There are numerous contextual elements specific to the rites involving pigs in Tonga within “Pigs in the Yard” itself. To begin with, ʻUhila’s pen-mate is a weaner pig. It is not large or oversized, which in terms of Tongan protocols, is permissible. Pigs which are too large to be carried by hand are considered tapu (sacred), and commoners are not permitted to own them. The work is a bold statement about the life of the common pig, especially as it was performed outside of the Tongan archipelago.
When “Pigs in the Yard” was first performed at the Mangere Arts Centre in South Auckland in early 2011, ʻUhila fenced himself and gallery-goers off from a herd of pigs he had released into the courtyard to experience freedoms they might enjoy if they were in Tonga; the humans were confined while the pigs roamed free. It was a powerful transgressive statement, which clearly delineated an alternate perspective of the sacrosanct ‘white cube’, occupying it as if it were on Tongan fonua (land).
The second iteration of the work was for the 2011 Performance Arcade in Aotea Square, in the centre of downtown Auckland. ʻUhila turned an open shipping container into a pigpen for himself and one little pig friend. Here, ʻUhila took on every aspect of the pig’s life. For eight days they shared the confines and grew to know each other intimately. To borrow a line from George Orwell’s Animal Farm, “They looked from pig to man and man to pig and could not see a difference.” One could argue that ʻUhila applies the trope of humans being no more important than pigs, but in a Tongan relational sense. It is not him lowering himself to the lifestyle of a pig. Rather, it is him being afforded the privilege of accompanying the pig, who in this instance is the being of most importance to ʻUhila’s work.
In “Pigs in the Yard”, the artist is dressed only in a black lavalava and some pandanus adornments, typical in Tongan traditional attire. The shipping container was lined with black polythene, with a thick layer of hay placed on top to create some semblance of a barnyard and to provide comfort, safety, and space for the artist and the pig. They each had their own water basin and rested together, like siblings, on a shared piece of hessian. It is probably the first in-situ endurance performance work of its kind to be performed or enacted outside of a rural farming context, purposely bringing the rural feel of Tonga into the urban populous of the largest city in Aotearoa.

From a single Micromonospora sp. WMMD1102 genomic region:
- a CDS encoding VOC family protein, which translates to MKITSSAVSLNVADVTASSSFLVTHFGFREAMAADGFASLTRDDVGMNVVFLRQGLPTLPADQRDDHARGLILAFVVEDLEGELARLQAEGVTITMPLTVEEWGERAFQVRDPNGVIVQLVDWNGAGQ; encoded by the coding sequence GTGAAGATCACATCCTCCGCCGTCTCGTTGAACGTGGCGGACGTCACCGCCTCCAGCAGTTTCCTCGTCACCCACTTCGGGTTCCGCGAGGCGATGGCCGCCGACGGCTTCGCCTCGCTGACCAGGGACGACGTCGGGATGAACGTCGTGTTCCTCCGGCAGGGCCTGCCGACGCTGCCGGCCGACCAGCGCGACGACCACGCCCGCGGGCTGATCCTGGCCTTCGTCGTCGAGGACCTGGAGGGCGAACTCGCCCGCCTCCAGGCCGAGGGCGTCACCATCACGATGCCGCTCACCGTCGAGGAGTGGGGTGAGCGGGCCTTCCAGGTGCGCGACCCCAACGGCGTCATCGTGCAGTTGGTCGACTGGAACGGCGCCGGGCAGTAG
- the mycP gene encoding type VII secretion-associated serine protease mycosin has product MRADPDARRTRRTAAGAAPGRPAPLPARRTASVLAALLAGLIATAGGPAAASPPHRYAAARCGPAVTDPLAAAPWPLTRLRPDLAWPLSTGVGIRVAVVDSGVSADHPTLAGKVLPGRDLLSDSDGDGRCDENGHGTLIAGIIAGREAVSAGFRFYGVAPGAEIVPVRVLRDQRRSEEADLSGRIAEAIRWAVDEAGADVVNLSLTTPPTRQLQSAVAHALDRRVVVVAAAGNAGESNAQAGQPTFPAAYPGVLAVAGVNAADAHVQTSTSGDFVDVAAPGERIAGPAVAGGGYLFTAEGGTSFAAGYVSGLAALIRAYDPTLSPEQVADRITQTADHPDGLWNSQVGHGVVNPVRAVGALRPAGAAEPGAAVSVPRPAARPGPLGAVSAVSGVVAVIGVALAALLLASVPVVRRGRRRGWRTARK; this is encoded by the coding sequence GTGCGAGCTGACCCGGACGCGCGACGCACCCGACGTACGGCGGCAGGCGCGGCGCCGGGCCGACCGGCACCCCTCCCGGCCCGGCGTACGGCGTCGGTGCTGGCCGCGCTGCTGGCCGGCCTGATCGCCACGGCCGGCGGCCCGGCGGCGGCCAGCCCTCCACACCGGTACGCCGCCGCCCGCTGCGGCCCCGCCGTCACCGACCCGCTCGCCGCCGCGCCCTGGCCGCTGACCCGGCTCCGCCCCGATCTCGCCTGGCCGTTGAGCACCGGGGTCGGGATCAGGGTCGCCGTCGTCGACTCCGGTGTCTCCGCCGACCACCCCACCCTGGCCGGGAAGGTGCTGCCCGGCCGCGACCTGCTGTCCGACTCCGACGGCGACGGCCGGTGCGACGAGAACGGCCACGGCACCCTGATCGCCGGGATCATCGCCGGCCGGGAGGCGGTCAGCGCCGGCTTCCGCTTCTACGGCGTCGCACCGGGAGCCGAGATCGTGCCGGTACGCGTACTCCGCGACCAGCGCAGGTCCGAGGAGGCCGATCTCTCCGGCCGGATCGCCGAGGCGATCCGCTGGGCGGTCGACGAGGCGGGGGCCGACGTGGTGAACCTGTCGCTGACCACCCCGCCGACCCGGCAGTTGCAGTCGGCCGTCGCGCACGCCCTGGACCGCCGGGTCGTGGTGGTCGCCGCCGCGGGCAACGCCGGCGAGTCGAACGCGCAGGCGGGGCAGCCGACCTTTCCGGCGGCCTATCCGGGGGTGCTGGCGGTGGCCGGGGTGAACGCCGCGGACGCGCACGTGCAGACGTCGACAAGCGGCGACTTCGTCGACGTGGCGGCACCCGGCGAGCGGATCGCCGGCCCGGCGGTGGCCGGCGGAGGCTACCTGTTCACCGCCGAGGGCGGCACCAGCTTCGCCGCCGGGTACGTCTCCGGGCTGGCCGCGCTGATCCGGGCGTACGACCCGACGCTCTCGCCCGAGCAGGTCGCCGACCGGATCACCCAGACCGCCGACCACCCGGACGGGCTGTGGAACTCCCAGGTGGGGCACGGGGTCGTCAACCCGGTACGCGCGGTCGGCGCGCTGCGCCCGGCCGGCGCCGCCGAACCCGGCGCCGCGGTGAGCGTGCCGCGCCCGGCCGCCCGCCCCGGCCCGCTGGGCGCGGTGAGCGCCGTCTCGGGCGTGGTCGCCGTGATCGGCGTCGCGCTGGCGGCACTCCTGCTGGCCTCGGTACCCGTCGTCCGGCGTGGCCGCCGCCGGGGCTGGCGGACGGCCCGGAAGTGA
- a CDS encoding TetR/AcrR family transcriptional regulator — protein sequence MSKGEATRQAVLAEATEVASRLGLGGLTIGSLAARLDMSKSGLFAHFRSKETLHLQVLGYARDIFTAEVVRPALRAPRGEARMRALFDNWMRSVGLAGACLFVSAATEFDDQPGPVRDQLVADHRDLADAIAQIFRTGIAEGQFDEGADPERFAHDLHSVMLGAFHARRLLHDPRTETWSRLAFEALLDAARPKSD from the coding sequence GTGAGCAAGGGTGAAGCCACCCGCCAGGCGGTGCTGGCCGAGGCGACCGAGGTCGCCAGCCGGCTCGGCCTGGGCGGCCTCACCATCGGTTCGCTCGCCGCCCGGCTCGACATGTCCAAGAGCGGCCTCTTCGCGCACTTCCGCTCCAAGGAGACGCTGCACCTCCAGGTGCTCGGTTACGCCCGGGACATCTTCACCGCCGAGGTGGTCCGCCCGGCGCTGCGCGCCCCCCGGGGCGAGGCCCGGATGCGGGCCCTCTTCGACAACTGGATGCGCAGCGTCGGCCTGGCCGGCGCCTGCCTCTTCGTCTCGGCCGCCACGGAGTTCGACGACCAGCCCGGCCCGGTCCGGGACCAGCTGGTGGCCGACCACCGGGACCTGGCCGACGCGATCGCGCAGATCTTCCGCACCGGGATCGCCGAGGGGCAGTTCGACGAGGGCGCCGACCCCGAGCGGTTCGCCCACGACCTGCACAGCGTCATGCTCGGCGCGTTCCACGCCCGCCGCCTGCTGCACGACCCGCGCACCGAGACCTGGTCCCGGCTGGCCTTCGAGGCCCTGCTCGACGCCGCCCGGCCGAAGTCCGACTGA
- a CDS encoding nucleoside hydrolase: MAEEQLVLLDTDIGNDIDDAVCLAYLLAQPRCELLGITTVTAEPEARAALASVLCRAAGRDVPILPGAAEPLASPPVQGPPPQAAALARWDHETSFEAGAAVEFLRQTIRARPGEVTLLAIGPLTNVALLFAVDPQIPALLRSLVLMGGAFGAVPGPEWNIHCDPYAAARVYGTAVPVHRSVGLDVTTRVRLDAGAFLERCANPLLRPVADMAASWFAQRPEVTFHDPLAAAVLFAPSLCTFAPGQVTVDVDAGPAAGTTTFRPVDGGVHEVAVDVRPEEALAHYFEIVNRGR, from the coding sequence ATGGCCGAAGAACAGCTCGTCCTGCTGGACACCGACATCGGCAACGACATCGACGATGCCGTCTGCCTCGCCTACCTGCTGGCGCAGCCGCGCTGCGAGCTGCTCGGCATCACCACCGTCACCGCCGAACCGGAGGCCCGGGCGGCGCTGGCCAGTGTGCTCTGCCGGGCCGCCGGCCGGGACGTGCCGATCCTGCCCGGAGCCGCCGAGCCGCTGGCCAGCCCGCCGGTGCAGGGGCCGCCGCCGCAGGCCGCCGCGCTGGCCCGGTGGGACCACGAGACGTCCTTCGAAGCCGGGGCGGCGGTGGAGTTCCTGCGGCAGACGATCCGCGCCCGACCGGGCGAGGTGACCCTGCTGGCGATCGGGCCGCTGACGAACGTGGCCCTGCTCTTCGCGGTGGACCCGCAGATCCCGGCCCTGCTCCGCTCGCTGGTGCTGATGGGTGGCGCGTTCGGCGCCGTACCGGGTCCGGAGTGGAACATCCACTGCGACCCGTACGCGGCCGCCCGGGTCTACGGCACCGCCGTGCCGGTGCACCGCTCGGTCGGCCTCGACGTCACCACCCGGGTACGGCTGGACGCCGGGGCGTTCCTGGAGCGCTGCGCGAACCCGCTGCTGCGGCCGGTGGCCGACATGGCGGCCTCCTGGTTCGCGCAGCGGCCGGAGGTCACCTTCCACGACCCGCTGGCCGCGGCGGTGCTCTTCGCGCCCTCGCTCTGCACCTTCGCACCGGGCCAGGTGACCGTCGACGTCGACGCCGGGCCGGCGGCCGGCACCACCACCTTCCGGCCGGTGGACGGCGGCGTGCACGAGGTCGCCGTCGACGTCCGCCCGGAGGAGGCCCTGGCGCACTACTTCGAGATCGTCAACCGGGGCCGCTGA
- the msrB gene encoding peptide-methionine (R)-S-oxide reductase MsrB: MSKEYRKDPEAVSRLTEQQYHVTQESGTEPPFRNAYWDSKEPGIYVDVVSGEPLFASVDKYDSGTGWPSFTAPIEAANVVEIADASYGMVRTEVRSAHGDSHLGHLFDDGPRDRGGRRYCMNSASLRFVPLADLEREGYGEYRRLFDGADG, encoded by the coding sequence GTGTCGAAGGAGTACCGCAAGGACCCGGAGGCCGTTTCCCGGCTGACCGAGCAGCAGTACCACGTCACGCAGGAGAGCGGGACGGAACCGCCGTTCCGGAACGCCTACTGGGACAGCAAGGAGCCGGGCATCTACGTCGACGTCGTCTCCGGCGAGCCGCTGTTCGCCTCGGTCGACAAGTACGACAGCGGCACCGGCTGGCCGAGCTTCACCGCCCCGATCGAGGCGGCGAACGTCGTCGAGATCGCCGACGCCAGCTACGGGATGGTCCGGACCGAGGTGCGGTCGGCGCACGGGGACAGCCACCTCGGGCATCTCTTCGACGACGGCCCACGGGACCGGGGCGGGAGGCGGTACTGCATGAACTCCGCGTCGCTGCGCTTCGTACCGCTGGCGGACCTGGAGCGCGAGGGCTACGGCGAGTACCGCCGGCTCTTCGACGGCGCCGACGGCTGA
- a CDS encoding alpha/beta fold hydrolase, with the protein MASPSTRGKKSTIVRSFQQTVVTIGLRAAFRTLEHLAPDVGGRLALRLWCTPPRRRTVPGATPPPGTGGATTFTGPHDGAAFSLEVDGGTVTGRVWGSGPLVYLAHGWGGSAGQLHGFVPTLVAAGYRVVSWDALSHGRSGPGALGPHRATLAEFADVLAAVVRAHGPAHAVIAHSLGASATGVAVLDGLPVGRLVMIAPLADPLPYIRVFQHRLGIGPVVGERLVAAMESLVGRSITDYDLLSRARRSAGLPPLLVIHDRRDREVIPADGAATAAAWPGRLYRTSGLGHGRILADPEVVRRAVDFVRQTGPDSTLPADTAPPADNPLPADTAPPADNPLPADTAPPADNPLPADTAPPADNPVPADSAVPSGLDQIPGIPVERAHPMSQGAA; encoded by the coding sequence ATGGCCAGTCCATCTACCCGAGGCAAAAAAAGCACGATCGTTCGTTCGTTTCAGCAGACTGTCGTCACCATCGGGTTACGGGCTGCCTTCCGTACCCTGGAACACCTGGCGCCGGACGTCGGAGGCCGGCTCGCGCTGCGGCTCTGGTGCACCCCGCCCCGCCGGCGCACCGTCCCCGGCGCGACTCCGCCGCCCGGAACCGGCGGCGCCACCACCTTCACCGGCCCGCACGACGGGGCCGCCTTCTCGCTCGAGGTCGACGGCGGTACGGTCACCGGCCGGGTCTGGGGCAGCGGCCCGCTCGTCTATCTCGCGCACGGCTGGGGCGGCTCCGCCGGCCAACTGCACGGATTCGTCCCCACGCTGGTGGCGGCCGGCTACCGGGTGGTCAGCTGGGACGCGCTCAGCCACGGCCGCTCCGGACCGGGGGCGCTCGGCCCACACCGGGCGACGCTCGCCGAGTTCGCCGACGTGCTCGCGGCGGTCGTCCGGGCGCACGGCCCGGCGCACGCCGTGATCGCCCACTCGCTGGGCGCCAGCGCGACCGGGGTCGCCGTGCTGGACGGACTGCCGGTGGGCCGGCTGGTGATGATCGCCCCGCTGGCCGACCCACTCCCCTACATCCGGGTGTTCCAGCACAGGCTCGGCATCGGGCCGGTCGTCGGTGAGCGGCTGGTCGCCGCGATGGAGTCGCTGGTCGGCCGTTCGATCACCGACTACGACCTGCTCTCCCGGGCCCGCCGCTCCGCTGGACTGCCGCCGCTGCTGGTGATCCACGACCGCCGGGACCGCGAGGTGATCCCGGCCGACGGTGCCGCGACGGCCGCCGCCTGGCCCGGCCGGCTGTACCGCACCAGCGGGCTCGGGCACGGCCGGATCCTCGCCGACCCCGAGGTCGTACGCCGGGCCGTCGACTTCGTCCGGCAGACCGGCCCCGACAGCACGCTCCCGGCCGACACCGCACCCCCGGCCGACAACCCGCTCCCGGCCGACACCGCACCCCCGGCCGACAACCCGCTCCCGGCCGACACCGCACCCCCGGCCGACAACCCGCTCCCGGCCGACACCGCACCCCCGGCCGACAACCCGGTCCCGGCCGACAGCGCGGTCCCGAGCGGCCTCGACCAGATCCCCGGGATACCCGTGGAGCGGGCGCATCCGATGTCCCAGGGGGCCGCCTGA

Speaking of the farm, according to the website Specialist Pig Practice, the general health of a pig can be diagnosed according to how they rest: whether their legs are tucked under them, indicating that they are cold, or legs outstretched, signalling comfort. The lower-status pigs will pile up to sleep, and the more dominant will sleep detached from the pile. The pig starring in the second iteration of “Pigs in the Yard” was also a weaner and still growing. Like any growing human baby, it required a lot of sleep. The photograph of ʻUhila and the pig sleeping next to each other indicates that they are of equal status in the pig hierarchy and that between them there is an interdependence.
In “Pigs in the Yard”, ʻUhila sets aside his roles as husband and father, son and grandson, uncle and friend, to pay homage to one his homeland’s sacrificial and sacred creatures. In casting all his home comforts aside to remember the unsung political beings that uphold the mana (spiritual power and status) of Tongan cultural traditions, ʻUhila elevates the pig to high art.
Thanks to Natalia Filimonova and ZETTAI for their collaboration in producing this article.